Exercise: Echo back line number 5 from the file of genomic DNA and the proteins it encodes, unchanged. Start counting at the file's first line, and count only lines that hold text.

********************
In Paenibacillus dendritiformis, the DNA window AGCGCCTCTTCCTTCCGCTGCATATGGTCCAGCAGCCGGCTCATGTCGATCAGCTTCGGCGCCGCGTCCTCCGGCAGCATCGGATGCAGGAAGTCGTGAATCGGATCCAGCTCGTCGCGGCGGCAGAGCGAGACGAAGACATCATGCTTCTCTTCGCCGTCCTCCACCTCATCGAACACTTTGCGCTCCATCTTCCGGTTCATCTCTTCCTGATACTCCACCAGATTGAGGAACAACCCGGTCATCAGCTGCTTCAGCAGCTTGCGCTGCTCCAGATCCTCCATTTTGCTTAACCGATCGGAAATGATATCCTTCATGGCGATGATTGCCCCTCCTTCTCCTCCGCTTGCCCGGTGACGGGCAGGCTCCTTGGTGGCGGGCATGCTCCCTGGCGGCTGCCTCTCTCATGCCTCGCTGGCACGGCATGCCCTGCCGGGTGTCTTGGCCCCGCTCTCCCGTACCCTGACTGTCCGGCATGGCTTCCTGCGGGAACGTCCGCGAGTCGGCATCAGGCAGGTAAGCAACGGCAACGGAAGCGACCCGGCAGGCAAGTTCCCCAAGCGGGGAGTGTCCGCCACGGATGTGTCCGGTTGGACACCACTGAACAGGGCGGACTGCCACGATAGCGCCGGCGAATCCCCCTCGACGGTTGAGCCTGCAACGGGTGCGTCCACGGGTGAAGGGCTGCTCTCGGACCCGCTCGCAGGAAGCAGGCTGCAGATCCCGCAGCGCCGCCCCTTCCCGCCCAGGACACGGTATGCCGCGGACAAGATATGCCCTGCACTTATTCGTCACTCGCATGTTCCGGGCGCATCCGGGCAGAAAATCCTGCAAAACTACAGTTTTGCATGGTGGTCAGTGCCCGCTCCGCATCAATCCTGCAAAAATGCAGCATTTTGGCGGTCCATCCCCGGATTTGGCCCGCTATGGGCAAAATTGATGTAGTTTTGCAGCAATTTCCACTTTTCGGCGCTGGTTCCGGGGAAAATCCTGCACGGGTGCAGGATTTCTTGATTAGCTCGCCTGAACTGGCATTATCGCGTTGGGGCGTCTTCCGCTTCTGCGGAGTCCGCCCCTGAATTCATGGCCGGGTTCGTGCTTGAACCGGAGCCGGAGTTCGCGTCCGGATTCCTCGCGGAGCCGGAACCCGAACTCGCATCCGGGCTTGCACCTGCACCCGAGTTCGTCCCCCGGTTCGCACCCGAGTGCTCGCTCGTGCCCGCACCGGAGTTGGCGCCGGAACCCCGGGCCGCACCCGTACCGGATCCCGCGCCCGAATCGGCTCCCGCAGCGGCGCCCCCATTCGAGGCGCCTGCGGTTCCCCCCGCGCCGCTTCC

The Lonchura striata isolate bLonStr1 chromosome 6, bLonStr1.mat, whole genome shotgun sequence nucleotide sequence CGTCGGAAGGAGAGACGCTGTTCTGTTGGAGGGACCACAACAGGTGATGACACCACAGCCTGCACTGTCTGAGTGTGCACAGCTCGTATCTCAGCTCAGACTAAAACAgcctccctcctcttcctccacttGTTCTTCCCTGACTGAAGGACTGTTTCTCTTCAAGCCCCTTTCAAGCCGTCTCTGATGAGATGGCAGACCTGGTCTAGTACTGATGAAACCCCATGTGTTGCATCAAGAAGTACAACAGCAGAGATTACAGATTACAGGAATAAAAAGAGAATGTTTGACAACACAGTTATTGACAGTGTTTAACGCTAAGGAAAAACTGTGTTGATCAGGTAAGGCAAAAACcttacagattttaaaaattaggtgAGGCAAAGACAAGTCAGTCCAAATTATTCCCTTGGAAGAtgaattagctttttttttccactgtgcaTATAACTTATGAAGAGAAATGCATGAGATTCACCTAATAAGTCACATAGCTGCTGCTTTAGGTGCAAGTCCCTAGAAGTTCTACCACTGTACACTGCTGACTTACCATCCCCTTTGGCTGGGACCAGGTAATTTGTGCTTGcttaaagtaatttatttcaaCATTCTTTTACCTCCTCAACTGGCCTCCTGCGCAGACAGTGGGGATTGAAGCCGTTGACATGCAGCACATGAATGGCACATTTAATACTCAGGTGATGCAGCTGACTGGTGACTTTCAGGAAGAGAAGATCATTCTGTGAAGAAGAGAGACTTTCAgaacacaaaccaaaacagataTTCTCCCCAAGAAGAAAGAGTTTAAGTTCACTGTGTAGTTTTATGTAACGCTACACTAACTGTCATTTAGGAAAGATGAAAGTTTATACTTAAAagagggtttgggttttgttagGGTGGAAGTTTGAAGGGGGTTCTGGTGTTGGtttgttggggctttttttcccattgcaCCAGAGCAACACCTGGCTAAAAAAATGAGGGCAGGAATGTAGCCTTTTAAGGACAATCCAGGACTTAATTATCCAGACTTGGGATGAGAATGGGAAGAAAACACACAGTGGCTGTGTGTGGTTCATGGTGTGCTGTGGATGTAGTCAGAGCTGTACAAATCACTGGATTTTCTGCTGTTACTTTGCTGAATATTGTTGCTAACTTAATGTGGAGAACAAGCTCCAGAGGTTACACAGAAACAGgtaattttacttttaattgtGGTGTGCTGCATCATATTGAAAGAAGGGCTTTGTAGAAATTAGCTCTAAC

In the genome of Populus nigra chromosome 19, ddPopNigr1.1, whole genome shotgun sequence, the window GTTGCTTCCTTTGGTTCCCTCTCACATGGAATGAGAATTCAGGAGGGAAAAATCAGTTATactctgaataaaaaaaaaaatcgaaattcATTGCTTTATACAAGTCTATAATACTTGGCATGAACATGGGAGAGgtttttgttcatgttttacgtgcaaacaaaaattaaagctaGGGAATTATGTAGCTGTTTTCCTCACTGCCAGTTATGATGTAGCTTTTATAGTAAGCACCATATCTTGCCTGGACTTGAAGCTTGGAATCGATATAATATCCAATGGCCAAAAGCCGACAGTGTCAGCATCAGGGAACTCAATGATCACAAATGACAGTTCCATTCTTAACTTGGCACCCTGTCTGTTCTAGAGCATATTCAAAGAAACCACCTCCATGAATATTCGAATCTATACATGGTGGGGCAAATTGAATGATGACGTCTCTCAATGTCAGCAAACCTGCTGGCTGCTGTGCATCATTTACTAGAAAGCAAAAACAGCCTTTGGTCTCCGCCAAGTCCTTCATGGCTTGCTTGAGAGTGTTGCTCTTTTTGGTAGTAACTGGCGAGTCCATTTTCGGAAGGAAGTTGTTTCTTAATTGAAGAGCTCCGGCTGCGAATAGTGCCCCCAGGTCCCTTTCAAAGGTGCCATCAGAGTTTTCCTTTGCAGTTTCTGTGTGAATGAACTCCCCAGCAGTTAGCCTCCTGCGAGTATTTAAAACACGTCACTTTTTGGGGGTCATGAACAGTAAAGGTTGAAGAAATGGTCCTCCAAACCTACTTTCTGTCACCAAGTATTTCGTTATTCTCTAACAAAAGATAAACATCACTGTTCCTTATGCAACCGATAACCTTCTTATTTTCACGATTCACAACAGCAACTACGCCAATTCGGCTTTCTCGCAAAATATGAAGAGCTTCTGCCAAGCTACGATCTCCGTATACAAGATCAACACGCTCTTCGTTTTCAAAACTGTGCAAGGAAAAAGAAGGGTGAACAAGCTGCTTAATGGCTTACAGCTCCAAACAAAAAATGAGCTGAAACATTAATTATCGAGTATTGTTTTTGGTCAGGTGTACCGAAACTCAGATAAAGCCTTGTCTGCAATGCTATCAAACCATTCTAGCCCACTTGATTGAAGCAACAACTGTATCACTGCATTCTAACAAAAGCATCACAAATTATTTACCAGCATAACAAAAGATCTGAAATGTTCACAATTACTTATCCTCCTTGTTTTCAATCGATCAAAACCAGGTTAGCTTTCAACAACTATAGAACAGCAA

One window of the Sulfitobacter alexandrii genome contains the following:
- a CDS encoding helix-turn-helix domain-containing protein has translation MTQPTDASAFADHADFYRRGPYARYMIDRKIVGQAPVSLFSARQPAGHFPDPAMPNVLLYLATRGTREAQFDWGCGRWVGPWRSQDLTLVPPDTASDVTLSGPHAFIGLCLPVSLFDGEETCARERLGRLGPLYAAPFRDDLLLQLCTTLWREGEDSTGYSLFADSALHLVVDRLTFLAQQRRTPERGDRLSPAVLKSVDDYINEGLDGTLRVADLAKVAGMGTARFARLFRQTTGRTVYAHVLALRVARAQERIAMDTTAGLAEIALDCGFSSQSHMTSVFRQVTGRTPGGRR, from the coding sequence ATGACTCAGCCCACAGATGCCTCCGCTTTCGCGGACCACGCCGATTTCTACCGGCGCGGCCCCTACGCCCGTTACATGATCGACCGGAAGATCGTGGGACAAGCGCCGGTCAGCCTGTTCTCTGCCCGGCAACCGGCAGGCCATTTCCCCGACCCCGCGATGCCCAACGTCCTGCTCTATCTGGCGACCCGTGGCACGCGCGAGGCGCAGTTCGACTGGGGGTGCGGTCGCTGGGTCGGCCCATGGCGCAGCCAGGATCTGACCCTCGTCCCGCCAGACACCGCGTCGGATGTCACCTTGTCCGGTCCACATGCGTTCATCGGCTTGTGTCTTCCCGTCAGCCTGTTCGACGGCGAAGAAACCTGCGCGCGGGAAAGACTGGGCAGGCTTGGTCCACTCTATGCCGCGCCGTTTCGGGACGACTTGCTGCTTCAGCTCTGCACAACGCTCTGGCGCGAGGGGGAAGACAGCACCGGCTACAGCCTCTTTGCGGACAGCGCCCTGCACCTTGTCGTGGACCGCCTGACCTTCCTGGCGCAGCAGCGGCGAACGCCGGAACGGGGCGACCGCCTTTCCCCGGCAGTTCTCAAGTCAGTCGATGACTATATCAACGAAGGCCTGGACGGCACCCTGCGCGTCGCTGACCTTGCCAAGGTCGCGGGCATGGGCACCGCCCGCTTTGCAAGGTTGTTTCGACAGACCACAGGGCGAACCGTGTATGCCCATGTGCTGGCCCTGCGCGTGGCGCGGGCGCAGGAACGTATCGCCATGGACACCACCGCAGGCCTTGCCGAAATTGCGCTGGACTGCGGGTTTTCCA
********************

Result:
- a CDS encoding helix-turn-helix domain-containing protein has translation MTQPTDASAFADHADFYRRGPYARYMIDRKIVGQAPVSLFSARQPAGHFPDPAMPNVLLYLATRGTREAQFDWGCGRWVGPWRSQDLTLVPPDTASDVTLSGPHAFIGLCLPVSLFDGEETCARERLGRLGPLYAAPFRDDLLLQLCTTLWREGEDSTGYSLFADSALHLVVDRLTFLAQQRRTPERGDRLSPAVLKSVDDYINEGLDGTLRVADLAKVAGMGTARFARLFRQTTGRTVYAHVLALRVARAQERIAMDTTAGLAEIALDCGFSSQSHMTSVFRQVTGRTPGGRR, from the coding sequence ATGACTCAGCCCACAGATGCCTCCGCTTTCGCGGACCACGCCGATTTCTACCGGCGCGGCCCCTACGCCCGTTACATGATCGACCGGAAGATCGTGGGACAAGCGCCGGTCAGCCTGTTCTCTGCCCGGCAACCGGCAGGCCATTTCCCCGACCCCGCGATGCCCAACGTCCTGCTCTATCTGGCGACCCGTGGCACGCGCGAGGCGCAGTTCGACTGGGGGTGCGGTCGCTGGGTCGGCCCATGGCGCAGCCAGGATCTGACCCTCGTCCCGCCAGACACCGCGTCGGATGTCACCTTGTCCGGTCCACATGCGTTCATCGGCTTGTGTCTTCCCGTCAGCCTGTTCGACGGCGAAGAAACCTGCGCGCGGGAAAGACTGGGCAGGCTTGGTCCACTCTATGCCGCGCCGTTTCGGGACGACTTGCTGCTTCAGCTCTGCACAACGCTCTGGCGCGAGGGGGAAGACAGCACCGGCTACAGCCTCTTTGCGGACAGCGCCCTGCACCTTGTCGTGGACCGCCTGACCTTCCTGGCGCAGCAGCGGCGAACGCCGGAACGGGGCGACCGCCTTTCCCCGGCAGTTCTCAAGTCAGTCGATGACTATATCAACGAAGGCCTGGACGGCACCCTGCGCGTCGCTGACCTTGCCAAGGTCGCGGGCATGGGCACCGCCCGCTTTGCAAGGTTGTTTCGACAGACCACAGGGCGAACCGTGTATGCCCATGTGCTGGCCCTGCGCGTGGCGCGGGCGCAGGAACGTATCGCCATGGACACCACCGCAGGCCTTGCCGAAATTGCGCTGGACTGCGGGTTTTCCA